British director-writer Mike Leigh is in danger of becoming the maestro of actorly tics.

Although his method of cobbling his scenarios out of improvisational sessions with his players has yielded a series of sharply observed comedy-dramas -- the most fully realized one being 1991's Life Is Sweet -- it also encourages his actors to rely rather heavily on character-defining mannerisms. Often these are used to good effect, but with Career Girls the concept comes a cropper -- sniffles, grimaces and various spasms can't compensate for underdeveloped characters in a sentimental and unbelievable story.

The movie is structured as a series of time jumps, centering around Hannah (Katrin Cartlidge) and Annie (Lynda Steadman), seen alternately as punkish, outcast college flat-mates in the mid-'80s and as ostensibly better-adjusted, polished working women in the present. The film's problems begin early on as the young roomies are presented as broad caricatures: Hannah as a manic gesticulator and babbler, Annie as twitchy and pathetically shy, with a disfiguring case of acne that seems to have slithered in from The Creeping Unknown. Matters aren't helped by the introduction of Ricky, a flinching obese stutterer who speaks in cryptic half-phrases.

We meet the trio again during the present-day scenes, Hannah and Annie having learned how to suppress the more obvious manifestations of their still-present neuroses and Ricky, alas, having sunk deeper into his private world.

Career Girls isn't actually a bad film -- there's much to watch on a scene-by-scene basis, and even ostentatious acting can provoke a certain admiration. It's just a disappointing one from an excellent director.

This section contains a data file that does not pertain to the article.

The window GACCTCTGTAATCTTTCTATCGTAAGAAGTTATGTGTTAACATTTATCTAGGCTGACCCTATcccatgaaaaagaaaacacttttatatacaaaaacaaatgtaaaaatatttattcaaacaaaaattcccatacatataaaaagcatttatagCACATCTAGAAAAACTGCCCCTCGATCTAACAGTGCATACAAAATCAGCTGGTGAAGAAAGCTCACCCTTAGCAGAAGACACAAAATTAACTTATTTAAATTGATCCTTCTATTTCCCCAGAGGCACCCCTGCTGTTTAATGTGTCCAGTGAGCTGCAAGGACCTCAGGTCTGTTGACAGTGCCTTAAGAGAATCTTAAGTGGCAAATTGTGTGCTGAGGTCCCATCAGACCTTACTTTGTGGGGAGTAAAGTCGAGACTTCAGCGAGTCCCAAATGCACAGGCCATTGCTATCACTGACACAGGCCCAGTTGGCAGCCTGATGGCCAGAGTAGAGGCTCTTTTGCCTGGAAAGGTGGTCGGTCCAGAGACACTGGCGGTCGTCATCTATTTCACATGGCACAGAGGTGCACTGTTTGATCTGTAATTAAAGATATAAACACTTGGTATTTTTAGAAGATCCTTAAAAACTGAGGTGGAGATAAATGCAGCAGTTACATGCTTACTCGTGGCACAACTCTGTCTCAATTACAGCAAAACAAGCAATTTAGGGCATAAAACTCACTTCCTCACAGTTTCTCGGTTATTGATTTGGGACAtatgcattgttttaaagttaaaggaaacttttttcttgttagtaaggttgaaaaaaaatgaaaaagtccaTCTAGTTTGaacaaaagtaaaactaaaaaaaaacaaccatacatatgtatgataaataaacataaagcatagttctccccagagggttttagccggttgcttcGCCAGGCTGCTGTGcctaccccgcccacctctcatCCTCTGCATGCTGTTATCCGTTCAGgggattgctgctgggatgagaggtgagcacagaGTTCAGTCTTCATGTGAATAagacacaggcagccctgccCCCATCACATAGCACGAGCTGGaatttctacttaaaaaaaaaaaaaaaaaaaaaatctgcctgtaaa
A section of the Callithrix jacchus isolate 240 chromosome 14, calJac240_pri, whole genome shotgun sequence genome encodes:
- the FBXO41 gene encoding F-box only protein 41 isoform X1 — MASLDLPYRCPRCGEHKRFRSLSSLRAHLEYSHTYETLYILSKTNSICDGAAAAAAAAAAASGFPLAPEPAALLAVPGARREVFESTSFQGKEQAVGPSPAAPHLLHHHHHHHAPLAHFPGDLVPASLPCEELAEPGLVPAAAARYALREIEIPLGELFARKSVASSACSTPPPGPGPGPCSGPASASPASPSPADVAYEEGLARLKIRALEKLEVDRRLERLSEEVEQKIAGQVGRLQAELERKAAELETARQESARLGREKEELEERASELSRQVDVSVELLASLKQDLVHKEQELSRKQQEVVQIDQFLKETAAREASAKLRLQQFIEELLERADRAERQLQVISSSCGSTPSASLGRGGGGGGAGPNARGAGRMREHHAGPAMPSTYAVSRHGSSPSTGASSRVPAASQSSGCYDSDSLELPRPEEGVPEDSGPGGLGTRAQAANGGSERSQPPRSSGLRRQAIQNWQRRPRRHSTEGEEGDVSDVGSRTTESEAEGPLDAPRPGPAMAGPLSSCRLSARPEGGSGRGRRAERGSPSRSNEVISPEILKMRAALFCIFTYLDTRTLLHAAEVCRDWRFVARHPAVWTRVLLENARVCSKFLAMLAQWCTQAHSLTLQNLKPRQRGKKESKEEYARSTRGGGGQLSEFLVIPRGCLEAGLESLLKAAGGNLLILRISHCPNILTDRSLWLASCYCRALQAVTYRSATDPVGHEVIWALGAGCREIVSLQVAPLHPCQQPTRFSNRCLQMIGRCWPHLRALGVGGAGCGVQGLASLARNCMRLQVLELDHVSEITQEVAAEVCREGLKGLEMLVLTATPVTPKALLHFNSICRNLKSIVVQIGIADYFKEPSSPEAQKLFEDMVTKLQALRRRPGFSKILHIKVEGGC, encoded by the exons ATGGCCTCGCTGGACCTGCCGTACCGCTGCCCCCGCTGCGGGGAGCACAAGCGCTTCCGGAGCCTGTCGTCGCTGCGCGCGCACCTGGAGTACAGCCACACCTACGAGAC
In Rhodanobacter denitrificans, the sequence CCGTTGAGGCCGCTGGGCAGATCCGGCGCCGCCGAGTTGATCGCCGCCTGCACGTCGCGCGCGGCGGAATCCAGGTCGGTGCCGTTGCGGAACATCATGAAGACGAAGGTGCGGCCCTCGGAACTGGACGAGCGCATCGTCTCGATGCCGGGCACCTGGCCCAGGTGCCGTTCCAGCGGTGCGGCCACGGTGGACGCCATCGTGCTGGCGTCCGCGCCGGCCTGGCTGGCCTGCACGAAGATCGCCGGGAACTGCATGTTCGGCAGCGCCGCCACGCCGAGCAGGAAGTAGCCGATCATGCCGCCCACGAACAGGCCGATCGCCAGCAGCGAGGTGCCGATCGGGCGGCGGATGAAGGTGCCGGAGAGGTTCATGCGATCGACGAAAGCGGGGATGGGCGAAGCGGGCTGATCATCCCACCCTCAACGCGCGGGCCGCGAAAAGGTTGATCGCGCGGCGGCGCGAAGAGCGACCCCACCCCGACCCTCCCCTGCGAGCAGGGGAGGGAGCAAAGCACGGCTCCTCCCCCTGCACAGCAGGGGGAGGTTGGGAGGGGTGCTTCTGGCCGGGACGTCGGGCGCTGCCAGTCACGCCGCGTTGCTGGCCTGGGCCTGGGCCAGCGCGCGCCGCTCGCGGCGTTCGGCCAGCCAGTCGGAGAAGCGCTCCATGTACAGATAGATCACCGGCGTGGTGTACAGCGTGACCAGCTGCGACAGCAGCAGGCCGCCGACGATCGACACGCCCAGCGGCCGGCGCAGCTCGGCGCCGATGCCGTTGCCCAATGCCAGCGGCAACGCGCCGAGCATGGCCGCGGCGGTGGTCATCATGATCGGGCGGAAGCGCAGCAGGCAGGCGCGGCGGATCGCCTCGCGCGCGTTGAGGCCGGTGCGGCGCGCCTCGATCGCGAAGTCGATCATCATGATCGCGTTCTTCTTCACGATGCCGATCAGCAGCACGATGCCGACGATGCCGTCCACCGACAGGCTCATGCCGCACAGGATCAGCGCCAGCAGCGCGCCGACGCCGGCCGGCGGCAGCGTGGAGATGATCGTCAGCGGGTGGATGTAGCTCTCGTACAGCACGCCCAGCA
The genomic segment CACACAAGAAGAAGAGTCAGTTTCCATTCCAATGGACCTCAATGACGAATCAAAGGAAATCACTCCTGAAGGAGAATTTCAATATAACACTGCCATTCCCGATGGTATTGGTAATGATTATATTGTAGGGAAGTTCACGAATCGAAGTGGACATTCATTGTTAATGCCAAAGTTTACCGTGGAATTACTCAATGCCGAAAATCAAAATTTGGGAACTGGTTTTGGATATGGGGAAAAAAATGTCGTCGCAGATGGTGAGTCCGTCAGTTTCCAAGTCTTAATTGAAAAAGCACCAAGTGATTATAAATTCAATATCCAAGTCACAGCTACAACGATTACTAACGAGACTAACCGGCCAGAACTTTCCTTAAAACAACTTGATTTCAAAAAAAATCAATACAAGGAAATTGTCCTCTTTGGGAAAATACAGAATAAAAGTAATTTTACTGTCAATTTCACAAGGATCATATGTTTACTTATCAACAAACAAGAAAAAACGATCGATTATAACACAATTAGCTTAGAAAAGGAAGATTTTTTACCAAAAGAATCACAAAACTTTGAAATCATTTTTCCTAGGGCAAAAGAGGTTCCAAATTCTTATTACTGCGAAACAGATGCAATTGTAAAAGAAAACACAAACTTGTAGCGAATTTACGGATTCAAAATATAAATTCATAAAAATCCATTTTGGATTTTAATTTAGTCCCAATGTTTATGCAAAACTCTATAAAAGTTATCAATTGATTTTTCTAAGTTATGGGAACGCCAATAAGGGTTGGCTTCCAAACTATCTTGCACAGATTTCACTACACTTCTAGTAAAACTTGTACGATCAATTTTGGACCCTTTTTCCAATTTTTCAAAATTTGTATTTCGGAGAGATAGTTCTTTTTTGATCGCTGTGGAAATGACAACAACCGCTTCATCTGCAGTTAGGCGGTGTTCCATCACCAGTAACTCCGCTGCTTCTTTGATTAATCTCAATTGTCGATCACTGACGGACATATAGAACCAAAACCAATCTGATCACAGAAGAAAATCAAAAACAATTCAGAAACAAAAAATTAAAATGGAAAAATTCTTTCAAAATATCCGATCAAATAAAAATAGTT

Richard C. Walls writes about the arts for Metro Times. E-mail him at [email protected].

We welcome readers to submit letters regarding articles and content in Detroit Metro Times. Letters should be a minimum of 150 words, refer to content that has appeared on Detroit Metro Times, and must include the writer's full name, address, and phone number for verification purposes. No attachments will be considered. Writers of letters selected for publication will be notified via email. Letters may be edited and shortened for space.

Email us at [email protected].

Support Local Journalism.
Join the Detroit Metro Times Press Club

Local journalism is information. Information is power. And we believe everyone deserves access to accurate independent coverage of their community and state. Our readers helped us continue this coverage in 2020, and we are so grateful for the support.

Help us keep this coverage going in 2021. Whether it's a one-time acknowledgement of this article or an ongoing membership pledge, your support goes to local-based reporting from our small but mighty team.

Join the Metro Times Press Club for as little as $5 a month.